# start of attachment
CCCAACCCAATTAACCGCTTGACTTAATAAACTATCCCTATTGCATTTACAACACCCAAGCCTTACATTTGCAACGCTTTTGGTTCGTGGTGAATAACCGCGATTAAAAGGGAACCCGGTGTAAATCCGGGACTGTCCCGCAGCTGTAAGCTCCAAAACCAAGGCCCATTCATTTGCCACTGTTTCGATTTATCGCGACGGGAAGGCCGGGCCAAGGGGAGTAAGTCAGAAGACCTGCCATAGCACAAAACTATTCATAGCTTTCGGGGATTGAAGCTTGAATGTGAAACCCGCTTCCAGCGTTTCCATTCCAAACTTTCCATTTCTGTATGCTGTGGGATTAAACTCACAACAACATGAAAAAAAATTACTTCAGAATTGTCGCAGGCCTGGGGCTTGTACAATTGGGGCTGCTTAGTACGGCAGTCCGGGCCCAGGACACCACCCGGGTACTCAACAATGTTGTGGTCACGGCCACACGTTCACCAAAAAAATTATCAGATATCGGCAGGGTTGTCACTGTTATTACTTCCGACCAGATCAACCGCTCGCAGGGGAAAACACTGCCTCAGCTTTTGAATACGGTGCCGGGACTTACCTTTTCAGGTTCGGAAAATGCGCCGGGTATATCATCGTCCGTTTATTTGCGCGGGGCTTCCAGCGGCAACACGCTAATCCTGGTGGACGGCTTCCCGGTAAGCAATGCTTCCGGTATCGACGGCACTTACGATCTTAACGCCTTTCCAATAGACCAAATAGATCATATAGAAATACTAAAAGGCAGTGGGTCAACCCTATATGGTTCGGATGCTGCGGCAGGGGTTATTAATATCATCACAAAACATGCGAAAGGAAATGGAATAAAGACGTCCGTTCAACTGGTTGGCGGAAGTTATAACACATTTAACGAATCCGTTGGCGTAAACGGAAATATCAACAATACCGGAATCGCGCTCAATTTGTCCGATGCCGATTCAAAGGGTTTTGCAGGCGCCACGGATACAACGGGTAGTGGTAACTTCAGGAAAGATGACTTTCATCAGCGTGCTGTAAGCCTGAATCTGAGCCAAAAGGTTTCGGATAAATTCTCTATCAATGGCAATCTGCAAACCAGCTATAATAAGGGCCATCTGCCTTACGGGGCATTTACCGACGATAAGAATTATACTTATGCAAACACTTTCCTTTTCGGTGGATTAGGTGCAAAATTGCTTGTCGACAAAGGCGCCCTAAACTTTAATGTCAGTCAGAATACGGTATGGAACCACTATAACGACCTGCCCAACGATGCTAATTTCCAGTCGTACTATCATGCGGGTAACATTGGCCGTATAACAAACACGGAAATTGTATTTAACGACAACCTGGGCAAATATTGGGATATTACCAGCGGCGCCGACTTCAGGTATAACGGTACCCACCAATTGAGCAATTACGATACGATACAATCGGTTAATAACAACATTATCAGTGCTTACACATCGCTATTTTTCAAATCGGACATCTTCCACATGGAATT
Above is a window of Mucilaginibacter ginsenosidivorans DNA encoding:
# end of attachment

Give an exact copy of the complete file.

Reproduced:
CCCAACCCAATTAACCGCTTGACTTAATAAACTATCCCTATTGCATTTACAACACCCAAGCCTTACATTTGCAACGCTTTTGGTTCGTGGTGAATAACCGCGATTAAAAGGGAACCCGGTGTAAATCCGGGACTGTCCCGCAGCTGTAAGCTCCAAAACCAAGGCCCATTCATTTGCCACTGTTTCGATTTATCGCGACGGGAAGGCCGGGCCAAGGGGAGTAAGTCAGAAGACCTGCCATAGCACAAAACTATTCATAGCTTTCGGGGATTGAAGCTTGAATGTGAAACCCGCTTCCAGCGTTTCCATTCCAAACTTTCCATTTCTGTATGCTGTGGGATTAAACTCACAACAACATGAAAAAAAATTACTTCAGAATTGTCGCAGGCCTGGGGCTTGTACAATTGGGGCTGCTTAGTACGGCAGTCCGGGCCCAGGACACCACCCGGGTACTCAACAATGTTGTGGTCACGGCCACACGTTCACCAAAAAAATTATCAGATATCGGCAGGGTTGTCACTGTTATTACTTCCGACCAGATCAACCGCTCGCAGGGGAAAACACTGCCTCAGCTTTTGAATACGGTGCCGGGACTTACCTTTTCAGGTTCGGAAAATGCGCCGGGTATATCATCGTCCGTTTATTTGCGCGGGGCTTCCAGCGGCAACACGCTAATCCTGGTGGACGGCTTCCCGGTAAGCAATGCTTCCGGTATCGACGGCACTTACGATCTTAACGCCTTTCCAATAGACCAAATAGATCATATAGAAATACTAAAAGGCAGTGGGTCAACCCTATATGGTTCGGATGCTGCGGCAGGGGTTATTAATATCATCACAAAACATGCGAAAGGAAATGGAATAAAGACGTCCGTTCAACTGGTTGGCGGAAGTTATAACACATTTAACGAATCCGTTGGCGTAAACGGAAATATCAACAATACCGGAATCGCGCTCAATTTGTCCGATGCCGATTCAAAGGGTTTTGCAGGCGCCACGGATACAACGGGTAGTGGTAACTTCAGGAAAGATGACTTTCATCAGCGTGCTGTAAGCCTGAATCTGAGCCAAAAGGTTTCGGATAAATTCTCTATCAATGGCAATCTGCAAACCAGCTATAATAAGGGCCATCTGCCTTACGGGGCATTTACCGACGATAAGAATTATACTTATGCAAACACTTTCCTTTTCGGTGGATTAGGTGCAAAATTGCTTGTCGACAAAGGCGCCCTAAACTTTAATGTCAGTCAGAATACGGTATGGAACCACTATAACGACCTGCCCAACGATGCTAATTTCCAGTCGTACTATCATGCGGGTAACATTGGCCGTATAACAAACACGGAAATTGTATTTAACGACAACCTGGGCAAATATTGGGATATTACCAGCGGCGCCGACTTCAGGTATAACGGTACCCACCAATTGAGCAATTACGATACGATACAATCGGTTAATAACAACATTATCAGTGCTTACACATCGCTATTTTTCAAATCGGACATCTTCCACATGGAATT
Above is a window of Mucilaginibacter ginsenosidivorans DNA encoding: